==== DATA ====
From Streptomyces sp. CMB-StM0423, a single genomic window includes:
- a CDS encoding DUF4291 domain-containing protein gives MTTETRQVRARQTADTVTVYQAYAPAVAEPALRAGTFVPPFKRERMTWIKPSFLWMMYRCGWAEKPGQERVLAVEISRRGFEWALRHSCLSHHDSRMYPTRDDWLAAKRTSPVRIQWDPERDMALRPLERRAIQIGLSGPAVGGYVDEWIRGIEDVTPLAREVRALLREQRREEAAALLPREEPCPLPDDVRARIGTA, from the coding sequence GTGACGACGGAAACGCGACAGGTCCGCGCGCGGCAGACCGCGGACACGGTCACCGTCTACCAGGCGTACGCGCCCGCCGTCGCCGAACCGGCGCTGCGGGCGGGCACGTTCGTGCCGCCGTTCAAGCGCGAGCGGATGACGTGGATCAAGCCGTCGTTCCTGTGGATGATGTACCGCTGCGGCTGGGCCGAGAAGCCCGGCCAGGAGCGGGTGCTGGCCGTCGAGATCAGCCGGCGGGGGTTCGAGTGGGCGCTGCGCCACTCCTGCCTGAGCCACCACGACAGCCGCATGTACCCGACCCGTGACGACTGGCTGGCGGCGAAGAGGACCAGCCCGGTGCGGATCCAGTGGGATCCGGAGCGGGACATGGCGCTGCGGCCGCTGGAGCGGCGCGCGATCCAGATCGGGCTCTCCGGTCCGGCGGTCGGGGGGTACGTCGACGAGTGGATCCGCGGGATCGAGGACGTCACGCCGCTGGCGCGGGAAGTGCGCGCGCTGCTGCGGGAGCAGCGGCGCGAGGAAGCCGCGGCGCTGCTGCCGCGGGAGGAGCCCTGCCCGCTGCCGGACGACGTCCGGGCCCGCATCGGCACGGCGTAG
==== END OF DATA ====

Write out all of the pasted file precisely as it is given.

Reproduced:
From Streptomyces sp. CMB-StM0423, a single genomic window includes:
- a CDS encoding DUF4291 domain-containing protein gives MTTETRQVRARQTADTVTVYQAYAPAVAEPALRAGTFVPPFKRERMTWIKPSFLWMMYRCGWAEKPGQERVLAVEISRRGFEWALRHSCLSHHDSRMYPTRDDWLAAKRTSPVRIQWDPERDMALRPLERRAIQIGLSGPAVGGYVDEWIRGIEDVTPLAREVRALLREQRREEAAALLPREEPCPLPDDVRARIGTA, from the coding sequence GTGACGACGGAAACGCGACAGGTCCGCGCGCGGCAGACCGCGGACACGGTCACCGTCTACCAGGCGTACGCGCCCGCCGTCGCCGAACCGGCGCTGCGGGCGGGCACGTTCGTGCCGCCGTTCAAGCGCGAGCGGATGACGTGGATCAAGCCGTCGTTCCTGTGGATGATGTACCGCTGCGGCTGGGCCGAGAAGCCCGGCCAGGAGCGGGTGCTGGCCGTCGAGATCAGCCGGCGGGGGTTCGAGTGGGCGCTGCGCCACTCCTGCCTGAGCCACCACGACAGCCGCATGTACCCGACCCGTGACGACTGGCTGGCGGCGAAGAGGACCAGCCCGGTGCGGATCCAGTGGGATCCGGAGCGGGACATGGCGCTGCGGCCGCTGGAGCGGCGCGCGATCCAGATCGGGCTCTCCGGTCCGGCGGTCGGGGGGTACGTCGACGAGTGGATCCGCGGGATCGAGGACGTCACGCCGCTGGCGCGGGAAGTGCGCGCGCTGCTGCGGGAGCAGCGGCGCGAGGAAGCCGCGGCGCTGCTGCCGCGGGAGGAGCCCTGCCCGCTGCCGGACGACGTCCGGGCCCGCATCGGCACGGCGTAG